Alfred Edersheim—Sketches of Jewish Social Life

Blessed are the Poor in Spirit
Having spoken of the general notion of blessedness, I come next to consider the subjects of this blessedness, and these our Saviour has deciphered to be the poor in spirit, the mourners, etc. But before I touch upon these, I shall attempt a little preface or paraphrase upon this sermon of the beatitudes. 1 Observe the divinity in this sermon, which goes beyond all philosophy. The philosophers use to say that one contrary expels another; but here one contrary begets another. Poverty is wont to expel
Thomas Watson—The Beatitudes: An Exposition of Matthew 5:1-12

The Desire of the Righteous Granted;
OR, A DISCOURSE OF THE RIGHTEOUS MAN'S DESIRES. ADVERTISEMENT BY THE EDITOR As the tree is known by its fruit, so is the state of a man's heart known by his desires. The desires of the righteous are the touchstone or standard of Christian sincerity--the evidence of the new birth--the spiritual barometer of faith and grace--and the springs of obedience. Christ and him crucified is the ground of all our hopes--the foundation upon which all our desires after God and holiness are built--and the root
John Bunyan—The Works of John Bunyan Volumes 1-3

I. (i) Against Eunomius. The work under this title comprises five books, the first three generally accepted as genuine, the last two sometimes regarded as doubtful. Gregory of Nazianzus, [303] Jerome, [304] and Theodoret [305] all testify to Basil's having written against Eunomius, but do not specify the number of books. Books IV. and V. are accepted by Bellarmine, Du Pin, Tillemont, and Ceillier, mainly on the authority of the edict of Justinian against the Three Chapters (Mansi ix., 552),
Basil—Basil: Letters and Select Works

On the Symbols of the Essence' and Coessential. '
We must look at the sense not the wording. The offence excited is at the sense; meaning of the Symbols; the question of their not being in Scripture. Those who hesitate only at coessential,' not to be considered Arians. Reasons why coessential' is better than like-in-essence,' yet the latter may be interpreted in a good sense. Explanation of the rejection of coessential' by the Council which condemned the Samosatene; use of the word by Dionysius of Alexandria; parallel variation in the use of Unoriginate;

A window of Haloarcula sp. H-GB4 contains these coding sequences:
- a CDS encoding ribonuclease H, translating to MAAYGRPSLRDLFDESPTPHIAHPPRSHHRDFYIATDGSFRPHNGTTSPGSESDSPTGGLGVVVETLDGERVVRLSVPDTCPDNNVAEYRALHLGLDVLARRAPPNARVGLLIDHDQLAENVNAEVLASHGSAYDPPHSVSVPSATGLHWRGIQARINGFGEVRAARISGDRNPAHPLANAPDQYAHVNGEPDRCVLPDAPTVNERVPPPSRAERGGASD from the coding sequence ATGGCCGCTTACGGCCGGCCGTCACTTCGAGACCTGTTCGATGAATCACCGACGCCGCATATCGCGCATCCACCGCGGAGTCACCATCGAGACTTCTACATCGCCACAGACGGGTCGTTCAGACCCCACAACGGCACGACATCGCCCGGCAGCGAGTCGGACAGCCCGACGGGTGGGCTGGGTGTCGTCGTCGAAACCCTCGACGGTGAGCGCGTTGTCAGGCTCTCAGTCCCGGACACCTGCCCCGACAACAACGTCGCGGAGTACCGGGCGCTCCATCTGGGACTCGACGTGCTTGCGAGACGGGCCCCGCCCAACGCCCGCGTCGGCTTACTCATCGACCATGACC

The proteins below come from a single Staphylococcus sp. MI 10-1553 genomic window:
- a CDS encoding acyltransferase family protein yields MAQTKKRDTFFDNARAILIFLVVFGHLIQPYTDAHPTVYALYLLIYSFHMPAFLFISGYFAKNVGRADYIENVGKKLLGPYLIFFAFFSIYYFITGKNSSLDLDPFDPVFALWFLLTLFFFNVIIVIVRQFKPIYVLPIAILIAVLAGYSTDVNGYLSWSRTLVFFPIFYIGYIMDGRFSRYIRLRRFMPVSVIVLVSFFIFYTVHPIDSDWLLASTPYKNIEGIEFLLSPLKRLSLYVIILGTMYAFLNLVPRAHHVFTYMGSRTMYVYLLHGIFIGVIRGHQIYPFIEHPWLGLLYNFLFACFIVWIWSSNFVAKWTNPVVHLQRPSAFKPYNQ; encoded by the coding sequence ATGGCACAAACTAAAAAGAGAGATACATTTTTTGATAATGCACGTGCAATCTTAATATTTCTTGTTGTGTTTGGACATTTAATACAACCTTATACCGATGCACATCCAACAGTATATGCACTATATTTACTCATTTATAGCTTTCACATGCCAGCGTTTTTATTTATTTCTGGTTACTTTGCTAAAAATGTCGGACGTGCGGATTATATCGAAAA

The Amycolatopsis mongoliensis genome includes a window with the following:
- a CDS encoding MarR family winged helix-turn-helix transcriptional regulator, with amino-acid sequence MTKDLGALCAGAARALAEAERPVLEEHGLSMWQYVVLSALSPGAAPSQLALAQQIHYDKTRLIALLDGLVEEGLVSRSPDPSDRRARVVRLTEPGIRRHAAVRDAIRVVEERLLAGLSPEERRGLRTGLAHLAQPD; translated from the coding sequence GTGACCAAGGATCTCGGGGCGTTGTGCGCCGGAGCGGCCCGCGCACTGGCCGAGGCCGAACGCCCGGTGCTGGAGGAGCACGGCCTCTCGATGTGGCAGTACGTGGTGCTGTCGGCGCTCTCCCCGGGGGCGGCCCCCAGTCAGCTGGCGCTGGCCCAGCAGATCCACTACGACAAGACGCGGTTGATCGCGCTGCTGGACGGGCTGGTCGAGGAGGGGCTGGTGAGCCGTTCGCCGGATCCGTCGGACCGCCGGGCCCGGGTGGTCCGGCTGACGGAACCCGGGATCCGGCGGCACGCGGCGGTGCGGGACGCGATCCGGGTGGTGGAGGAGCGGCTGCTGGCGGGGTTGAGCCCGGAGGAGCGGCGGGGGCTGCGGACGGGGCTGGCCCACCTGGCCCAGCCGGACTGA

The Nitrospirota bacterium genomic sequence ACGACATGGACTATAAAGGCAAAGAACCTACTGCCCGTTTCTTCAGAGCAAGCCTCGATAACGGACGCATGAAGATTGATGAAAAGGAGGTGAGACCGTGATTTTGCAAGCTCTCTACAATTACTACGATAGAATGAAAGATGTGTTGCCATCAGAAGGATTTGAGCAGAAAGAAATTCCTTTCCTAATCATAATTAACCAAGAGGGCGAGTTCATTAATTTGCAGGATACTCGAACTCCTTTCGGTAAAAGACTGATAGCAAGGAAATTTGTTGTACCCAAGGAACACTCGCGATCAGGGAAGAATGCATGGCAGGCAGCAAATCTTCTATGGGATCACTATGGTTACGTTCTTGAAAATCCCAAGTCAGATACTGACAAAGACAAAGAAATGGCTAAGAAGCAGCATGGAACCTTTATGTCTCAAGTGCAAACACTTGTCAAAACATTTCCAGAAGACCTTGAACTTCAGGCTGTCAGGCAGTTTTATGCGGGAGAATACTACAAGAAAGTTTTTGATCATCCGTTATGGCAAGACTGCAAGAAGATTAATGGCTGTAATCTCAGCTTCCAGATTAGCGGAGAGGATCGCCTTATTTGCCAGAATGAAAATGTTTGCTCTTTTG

Athanasius—Select Works and Letters or Athanasius

A Believer's Privilege at Death
'For to me to live is Christ, and to die is gain.' Phil 1:1I. Hope is a Christian's anchor, which he casts within the veil. Rejoicing in hope.' Rom 12:12. A Christian's hope is not in this life, but he hash hope in his death.' Prov 14:42. The best of a saint's comfort begins when his life ends; but the wicked have all their heaven here. Woe unto you that are rich! for ye have received your consolation.' Luke 6:64. You may make your acquittance, and write Received in full payment.' Son, remember that
Thomas Watson—A Body of Divinity

Many specimens of the so-called Wisdom Literature are preserved for us in the book of Proverbs, for its contents are by no means confined to what we call proverbs. The first nine chapters constitute a continuous discourse, almost in the manner of a sermon; and of the last two chapters, ch. xxx. is largely made up of enigmas, and xxxi. is in part a description of the good housewife. All, however, are rightly subsumed under the idea of wisdom, which to the Hebrew had always moral relations. The Hebrew
John Edgar McFadyen—Introduction to the Old Testament